LASER SCIENTISTS win Nobel Physics prize for tools made of Light.

A TRIO of American, French and Canadian scientists won the 2018 Nobel Prize for Physics on Tuesday for breakthroughs  in laser technology that have turned light beams into precision tools for everything from eye surgery to micro-machining.

They include the first female physics prize winner in 55 years, Arthur Ashkin of Bell Laboratories in the United States won half of the prize for inventing ''optical tweezers'' while Frenchman Gerard  Mourou, who also has US citizenship, and Canada Strickland shared the other half for the work on  high-intensity lasers.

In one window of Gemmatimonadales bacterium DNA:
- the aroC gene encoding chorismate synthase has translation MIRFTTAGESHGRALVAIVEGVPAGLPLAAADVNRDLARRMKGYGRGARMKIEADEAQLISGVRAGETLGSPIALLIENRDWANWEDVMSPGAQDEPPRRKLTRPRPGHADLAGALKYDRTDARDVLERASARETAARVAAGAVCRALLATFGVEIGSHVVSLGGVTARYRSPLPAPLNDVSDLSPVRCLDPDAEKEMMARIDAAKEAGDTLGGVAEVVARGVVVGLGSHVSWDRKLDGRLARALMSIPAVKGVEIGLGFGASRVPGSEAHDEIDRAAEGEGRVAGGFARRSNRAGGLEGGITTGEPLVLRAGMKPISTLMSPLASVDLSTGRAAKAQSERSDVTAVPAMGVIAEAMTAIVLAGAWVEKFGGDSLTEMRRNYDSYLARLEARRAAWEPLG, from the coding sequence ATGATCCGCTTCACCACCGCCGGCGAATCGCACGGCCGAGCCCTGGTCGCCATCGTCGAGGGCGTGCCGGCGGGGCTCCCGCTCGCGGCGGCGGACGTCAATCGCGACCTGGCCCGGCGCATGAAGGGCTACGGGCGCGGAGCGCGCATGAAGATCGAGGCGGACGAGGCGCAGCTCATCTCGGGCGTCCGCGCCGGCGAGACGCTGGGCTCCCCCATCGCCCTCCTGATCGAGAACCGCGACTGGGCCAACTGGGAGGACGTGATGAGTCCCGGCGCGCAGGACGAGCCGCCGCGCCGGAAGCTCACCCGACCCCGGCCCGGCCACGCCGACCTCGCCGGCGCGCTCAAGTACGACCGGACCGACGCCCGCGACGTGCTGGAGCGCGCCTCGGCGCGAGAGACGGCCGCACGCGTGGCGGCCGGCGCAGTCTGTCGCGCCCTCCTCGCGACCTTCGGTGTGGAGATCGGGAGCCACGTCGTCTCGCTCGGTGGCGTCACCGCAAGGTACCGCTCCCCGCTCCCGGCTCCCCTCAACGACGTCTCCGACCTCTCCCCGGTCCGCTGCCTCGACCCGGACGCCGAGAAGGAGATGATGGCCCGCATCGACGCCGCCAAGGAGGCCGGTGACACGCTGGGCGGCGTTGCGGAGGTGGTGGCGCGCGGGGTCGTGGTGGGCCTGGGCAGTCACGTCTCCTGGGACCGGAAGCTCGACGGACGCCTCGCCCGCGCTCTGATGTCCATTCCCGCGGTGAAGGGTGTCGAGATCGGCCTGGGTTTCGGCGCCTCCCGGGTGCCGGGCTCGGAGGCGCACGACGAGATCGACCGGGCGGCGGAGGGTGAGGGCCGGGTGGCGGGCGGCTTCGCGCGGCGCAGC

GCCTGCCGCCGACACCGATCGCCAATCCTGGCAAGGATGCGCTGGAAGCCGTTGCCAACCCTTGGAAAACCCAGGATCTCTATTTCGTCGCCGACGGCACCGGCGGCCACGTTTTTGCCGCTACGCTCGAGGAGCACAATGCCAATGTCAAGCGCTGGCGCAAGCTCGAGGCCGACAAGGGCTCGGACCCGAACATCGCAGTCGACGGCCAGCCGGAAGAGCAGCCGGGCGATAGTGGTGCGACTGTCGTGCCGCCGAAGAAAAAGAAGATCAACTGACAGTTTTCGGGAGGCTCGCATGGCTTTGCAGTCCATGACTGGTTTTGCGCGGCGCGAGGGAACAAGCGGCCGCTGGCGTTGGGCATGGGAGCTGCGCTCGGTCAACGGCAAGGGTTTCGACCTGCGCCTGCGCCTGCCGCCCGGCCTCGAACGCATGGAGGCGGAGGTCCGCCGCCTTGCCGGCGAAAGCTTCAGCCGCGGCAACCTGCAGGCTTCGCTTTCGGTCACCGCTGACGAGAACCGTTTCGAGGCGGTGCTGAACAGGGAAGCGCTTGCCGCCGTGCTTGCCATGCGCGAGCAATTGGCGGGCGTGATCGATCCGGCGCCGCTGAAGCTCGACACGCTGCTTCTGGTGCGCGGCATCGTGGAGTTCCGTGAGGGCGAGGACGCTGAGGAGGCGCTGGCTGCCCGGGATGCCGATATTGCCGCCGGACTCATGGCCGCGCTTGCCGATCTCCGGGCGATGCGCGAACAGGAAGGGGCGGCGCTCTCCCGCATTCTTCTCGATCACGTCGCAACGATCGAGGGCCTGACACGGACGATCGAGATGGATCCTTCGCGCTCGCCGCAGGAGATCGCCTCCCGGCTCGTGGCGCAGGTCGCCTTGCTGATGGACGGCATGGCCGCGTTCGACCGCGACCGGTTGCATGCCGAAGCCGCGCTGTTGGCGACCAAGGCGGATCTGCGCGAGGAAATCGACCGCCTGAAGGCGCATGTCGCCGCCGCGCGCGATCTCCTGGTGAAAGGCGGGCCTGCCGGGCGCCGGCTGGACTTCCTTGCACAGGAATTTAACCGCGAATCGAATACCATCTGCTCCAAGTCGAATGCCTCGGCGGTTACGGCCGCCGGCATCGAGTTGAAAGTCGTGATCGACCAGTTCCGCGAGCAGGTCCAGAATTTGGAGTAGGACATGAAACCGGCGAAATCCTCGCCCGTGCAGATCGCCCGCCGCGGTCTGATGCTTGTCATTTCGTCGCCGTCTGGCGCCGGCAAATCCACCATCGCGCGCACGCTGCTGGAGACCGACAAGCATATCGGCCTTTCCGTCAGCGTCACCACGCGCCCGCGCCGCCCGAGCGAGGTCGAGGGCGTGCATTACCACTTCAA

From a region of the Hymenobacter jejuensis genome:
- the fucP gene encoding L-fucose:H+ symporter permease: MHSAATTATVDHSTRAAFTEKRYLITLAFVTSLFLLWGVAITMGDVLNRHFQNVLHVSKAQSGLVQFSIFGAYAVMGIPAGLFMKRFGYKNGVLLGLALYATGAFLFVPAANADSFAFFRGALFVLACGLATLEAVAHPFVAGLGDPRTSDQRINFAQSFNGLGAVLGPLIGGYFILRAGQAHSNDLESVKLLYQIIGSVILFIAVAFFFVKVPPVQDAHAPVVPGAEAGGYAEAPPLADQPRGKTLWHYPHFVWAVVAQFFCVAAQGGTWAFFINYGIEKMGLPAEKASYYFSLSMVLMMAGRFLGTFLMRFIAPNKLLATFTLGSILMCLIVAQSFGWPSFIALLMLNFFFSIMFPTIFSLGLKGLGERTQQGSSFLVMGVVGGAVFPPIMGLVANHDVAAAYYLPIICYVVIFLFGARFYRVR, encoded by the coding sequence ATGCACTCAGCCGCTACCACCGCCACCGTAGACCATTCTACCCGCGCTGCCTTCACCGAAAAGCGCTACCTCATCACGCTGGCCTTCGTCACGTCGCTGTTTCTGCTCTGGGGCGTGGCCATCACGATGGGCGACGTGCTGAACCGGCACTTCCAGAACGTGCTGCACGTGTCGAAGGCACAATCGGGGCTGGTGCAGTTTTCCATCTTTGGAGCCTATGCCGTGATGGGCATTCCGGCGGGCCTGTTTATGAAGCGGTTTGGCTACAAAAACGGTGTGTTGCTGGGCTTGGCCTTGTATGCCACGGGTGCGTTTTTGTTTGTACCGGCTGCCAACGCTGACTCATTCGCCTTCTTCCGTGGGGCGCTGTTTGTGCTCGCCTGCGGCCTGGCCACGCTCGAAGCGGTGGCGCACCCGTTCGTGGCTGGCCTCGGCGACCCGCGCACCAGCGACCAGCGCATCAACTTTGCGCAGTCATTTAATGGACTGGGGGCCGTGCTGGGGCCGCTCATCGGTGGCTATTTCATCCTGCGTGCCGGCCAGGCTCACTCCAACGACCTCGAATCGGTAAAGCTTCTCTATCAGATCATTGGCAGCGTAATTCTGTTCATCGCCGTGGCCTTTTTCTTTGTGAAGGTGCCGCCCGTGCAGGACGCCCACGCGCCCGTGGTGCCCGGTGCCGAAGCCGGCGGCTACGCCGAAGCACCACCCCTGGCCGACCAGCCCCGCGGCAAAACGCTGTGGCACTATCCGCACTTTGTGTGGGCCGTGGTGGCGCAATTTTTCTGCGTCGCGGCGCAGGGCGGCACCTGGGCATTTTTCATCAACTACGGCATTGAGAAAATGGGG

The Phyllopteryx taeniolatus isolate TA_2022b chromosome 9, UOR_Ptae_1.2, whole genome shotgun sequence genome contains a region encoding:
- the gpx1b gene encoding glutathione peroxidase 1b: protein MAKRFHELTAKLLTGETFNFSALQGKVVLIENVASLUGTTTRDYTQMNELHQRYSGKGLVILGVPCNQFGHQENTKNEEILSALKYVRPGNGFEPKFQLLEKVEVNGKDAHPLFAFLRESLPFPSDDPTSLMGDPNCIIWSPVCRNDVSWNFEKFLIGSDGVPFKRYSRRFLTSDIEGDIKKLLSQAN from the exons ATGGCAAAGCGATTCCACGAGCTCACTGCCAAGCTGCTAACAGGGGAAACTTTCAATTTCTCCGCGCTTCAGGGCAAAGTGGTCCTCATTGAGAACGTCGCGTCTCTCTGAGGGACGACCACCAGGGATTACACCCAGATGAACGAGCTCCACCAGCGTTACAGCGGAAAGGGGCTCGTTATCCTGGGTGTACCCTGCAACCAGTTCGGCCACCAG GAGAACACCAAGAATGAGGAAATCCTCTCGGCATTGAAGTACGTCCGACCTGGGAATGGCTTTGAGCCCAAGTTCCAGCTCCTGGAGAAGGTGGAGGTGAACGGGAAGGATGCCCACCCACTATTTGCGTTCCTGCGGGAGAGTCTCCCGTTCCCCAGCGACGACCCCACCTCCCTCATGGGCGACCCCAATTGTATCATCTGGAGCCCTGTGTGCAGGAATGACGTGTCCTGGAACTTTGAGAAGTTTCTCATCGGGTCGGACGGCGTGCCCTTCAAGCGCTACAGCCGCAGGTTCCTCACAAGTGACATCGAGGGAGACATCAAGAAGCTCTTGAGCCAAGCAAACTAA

Strickland, of the University of Waterloo, Canada, becomes only the third woman to win a Nobel Prize for Physics, after Marie Curie in 1903 and Maria Goeppert-Mayer in 1963.

''Obviously we need to celebrate women physicists because we are out there and hopefully in time it will start to move forward at a faster rate,'' she told news conference by telephone, shortly after learning of the prize.

''The Nobel prizes have long been dominated by male scientists, and more so than physics.

Strickland is the first female Nobel Laureate in any field in three years. The Royal Swedish Academy of Sciences said last year it would seek to more actively encourage nominations of women researchers to begin addressing the imbalance.

The inventions by the three scientists date back to he mid-1980s  and over the years they have revolutionised laser physics.

''Advanced precision instruments are opening up unexplored areas of research and a multitude of industrial and medical applications,'' the academy said on awarding the nine million Swedish crown [$1 million prize]. [Agencies]


Post a Comment

Grace A Comment!